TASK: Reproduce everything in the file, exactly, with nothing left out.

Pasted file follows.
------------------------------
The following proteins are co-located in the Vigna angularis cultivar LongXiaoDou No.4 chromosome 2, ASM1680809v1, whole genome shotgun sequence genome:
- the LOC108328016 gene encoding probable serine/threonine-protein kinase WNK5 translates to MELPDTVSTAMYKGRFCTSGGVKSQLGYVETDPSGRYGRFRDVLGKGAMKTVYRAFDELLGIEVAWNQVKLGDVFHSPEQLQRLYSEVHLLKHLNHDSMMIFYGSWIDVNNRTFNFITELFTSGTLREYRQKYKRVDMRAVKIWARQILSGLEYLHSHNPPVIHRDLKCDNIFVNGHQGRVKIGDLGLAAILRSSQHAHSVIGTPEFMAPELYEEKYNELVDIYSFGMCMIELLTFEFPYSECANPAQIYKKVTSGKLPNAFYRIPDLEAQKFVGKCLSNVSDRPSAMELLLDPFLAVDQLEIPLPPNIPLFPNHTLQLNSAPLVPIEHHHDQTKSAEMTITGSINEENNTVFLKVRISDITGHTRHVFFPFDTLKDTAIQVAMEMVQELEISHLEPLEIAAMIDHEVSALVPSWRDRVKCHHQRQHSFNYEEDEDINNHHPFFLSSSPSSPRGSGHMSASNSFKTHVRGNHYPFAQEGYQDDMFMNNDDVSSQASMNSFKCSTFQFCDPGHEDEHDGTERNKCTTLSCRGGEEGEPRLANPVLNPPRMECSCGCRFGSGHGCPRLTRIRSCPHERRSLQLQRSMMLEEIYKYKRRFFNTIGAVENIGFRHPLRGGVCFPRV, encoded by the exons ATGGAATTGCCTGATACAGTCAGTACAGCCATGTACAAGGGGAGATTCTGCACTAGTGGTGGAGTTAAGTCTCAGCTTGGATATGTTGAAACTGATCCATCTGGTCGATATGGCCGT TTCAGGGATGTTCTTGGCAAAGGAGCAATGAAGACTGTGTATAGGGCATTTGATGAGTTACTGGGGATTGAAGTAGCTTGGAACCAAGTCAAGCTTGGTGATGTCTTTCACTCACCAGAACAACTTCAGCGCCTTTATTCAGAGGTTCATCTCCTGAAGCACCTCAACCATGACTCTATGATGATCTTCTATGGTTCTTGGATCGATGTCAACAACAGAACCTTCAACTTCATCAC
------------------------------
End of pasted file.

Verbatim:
The following proteins are co-located in the Vigna angularis cultivar LongXiaoDou No.4 chromosome 2, ASM1680809v1, whole genome shotgun sequence genome:
- the LOC108328016 gene encoding probable serine/threonine-protein kinase WNK5 translates to MELPDTVSTAMYKGRFCTSGGVKSQLGYVETDPSGRYGRFRDVLGKGAMKTVYRAFDELLGIEVAWNQVKLGDVFHSPEQLQRLYSEVHLLKHLNHDSMMIFYGSWIDVNNRTFNFITELFTSGTLREYRQKYKRVDMRAVKIWARQILSGLEYLHSHNPPVIHRDLKCDNIFVNGHQGRVKIGDLGLAAILRSSQHAHSVIGTPEFMAPELYEEKYNELVDIYSFGMCMIELLTFEFPYSECANPAQIYKKVTSGKLPNAFYRIPDLEAQKFVGKCLSNVSDRPSAMELLLDPFLAVDQLEIPLPPNIPLFPNHTLQLNSAPLVPIEHHHDQTKSAEMTITGSINEENNTVFLKVRISDITGHTRHVFFPFDTLKDTAIQVAMEMVQELEISHLEPLEIAAMIDHEVSALVPSWRDRVKCHHQRQHSFNYEEDEDINNHHPFFLSSSPSSPRGSGHMSASNSFKTHVRGNHYPFAQEGYQDDMFMNNDDVSSQASMNSFKCSTFQFCDPGHEDEHDGTERNKCTTLSCRGGEEGEPRLANPVLNPPRMECSCGCRFGSGHGCPRLTRIRSCPHERRSLQLQRSMMLEEIYKYKRRFFNTIGAVENIGFRHPLRGGVCFPRV, encoded by the exons ATGGAATTGCCTGATACAGTCAGTACAGCCATGTACAAGGGGAGATTCTGCACTAGTGGTGGAGTTAAGTCTCAGCTTGGATATGTTGAAACTGATCCATCTGGTCGATATGGCCGT TTCAGGGATGTTCTTGGCAAAGGAGCAATGAAGACTGTGTATAGGGCATTTGATGAGTTACTGGGGATTGAAGTAGCTTGGAACCAAGTCAAGCTTGGTGATGTCTTTCACTCACCAGAACAACTTCAGCGCCTTTATTCAGAGGTTCATCTCCTGAAGCACCTCAACCATGACTCTATGATGATCTTCTATGGTTCTTGGATCGATGTCAACAACAGAACCTTCAACTTCATCAC